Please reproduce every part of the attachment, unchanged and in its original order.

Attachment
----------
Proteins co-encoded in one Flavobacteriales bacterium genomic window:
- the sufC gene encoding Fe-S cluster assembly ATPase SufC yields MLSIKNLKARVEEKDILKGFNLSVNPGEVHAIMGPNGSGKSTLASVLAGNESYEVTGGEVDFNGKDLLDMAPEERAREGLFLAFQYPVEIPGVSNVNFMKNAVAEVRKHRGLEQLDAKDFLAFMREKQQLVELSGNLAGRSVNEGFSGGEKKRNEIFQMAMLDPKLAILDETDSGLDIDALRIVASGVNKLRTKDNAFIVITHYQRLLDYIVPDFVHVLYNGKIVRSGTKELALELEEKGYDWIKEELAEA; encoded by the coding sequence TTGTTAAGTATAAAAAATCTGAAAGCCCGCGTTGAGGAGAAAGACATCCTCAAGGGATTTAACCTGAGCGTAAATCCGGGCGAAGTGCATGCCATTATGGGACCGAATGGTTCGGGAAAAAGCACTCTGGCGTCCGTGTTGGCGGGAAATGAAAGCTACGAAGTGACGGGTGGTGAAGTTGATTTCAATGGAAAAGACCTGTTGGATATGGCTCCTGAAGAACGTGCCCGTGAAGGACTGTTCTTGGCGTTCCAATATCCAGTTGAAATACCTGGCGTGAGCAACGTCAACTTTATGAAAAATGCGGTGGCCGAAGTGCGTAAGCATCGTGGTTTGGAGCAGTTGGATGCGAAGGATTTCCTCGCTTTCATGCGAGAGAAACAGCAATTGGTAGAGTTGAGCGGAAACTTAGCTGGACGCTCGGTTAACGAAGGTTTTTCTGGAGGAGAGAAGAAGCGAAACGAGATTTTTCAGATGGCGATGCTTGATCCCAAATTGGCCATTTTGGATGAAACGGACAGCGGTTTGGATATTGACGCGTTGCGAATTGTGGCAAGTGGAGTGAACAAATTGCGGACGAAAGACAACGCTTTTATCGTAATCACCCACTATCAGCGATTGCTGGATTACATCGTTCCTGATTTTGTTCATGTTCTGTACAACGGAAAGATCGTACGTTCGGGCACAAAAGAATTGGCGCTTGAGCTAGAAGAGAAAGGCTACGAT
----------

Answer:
Proteins co-encoded in one Flavobacteriales bacterium genomic window:
- the sufC gene encoding Fe-S cluster assembly ATPase SufC yields MLSIKNLKARVEEKDILKGFNLSVNPGEVHAIMGPNGSGKSTLASVLAGNESYEVTGGEVDFNGKDLLDMAPEERAREGLFLAFQYPVEIPGVSNVNFMKNAVAEVRKHRGLEQLDAKDFLAFMREKQQLVELSGNLAGRSVNEGFSGGEKKRNEIFQMAMLDPKLAILDETDSGLDIDALRIVASGVNKLRTKDNAFIVITHYQRLLDYIVPDFVHVLYNGKIVRSGTKELALELEEKGYDWIKEELAEA; encoded by the coding sequence TTGTTAAGTATAAAAAATCTGAAAGCCCGCGTTGAGGAGAAAGACATCCTCAAGGGATTTAACCTGAGCGTAAATCCGGGCGAAGTGCATGCCATTATGGGACCGAATGGTTCGGGAAAAAGCACTCTGGCGTCCGTGTTGGCGGGAAATGAAAGCTACGAAGTGACGGGTGGTGAAGTTGATTTCAATGGAAAAGACCTGTTGGATATGGCTCCTGAAGAACGTGCCCGTGAAGGACTGTTCTTGGCGTTCCAATATCCAGTTGAAATACCTGGCGTGAGCAACGTCAACTTTATGAAAAATGCGGTGGCCGAAGTGCGTAAGCATCGTGGTTTGGAGCAGTTGGATGCGAAGGATTTCCTCGCTTTCATGCGAGAGAAACAGCAATTGGTAGAGTTGAGCGGAAACTTAGCTGGACGCTCGGTTAACGAAGGTTTTTCTGGAGGAGAGAAGAAGCGAAACGAGATTTTTCAGATGGCGATGCTTGATCCCAAATTGGCCATTTTGGATGAAACGGACAGCGGTTTGGATATTGACGCGTTGCGAATTGTGGCAAGTGGAGTGAACAAATTGCGGACGAAAGACAACGCTTTTATCGTAATCACCCACTATCAGCGATTGCTGGATTACATCGTTCCTGATTTTGTTCATGTTCTGTACAACGGAAAGATCGTACGTTCGGGCACAAAAGAATTGGCGCTTGAGCTAGAAGAGAAAGGCTACGAT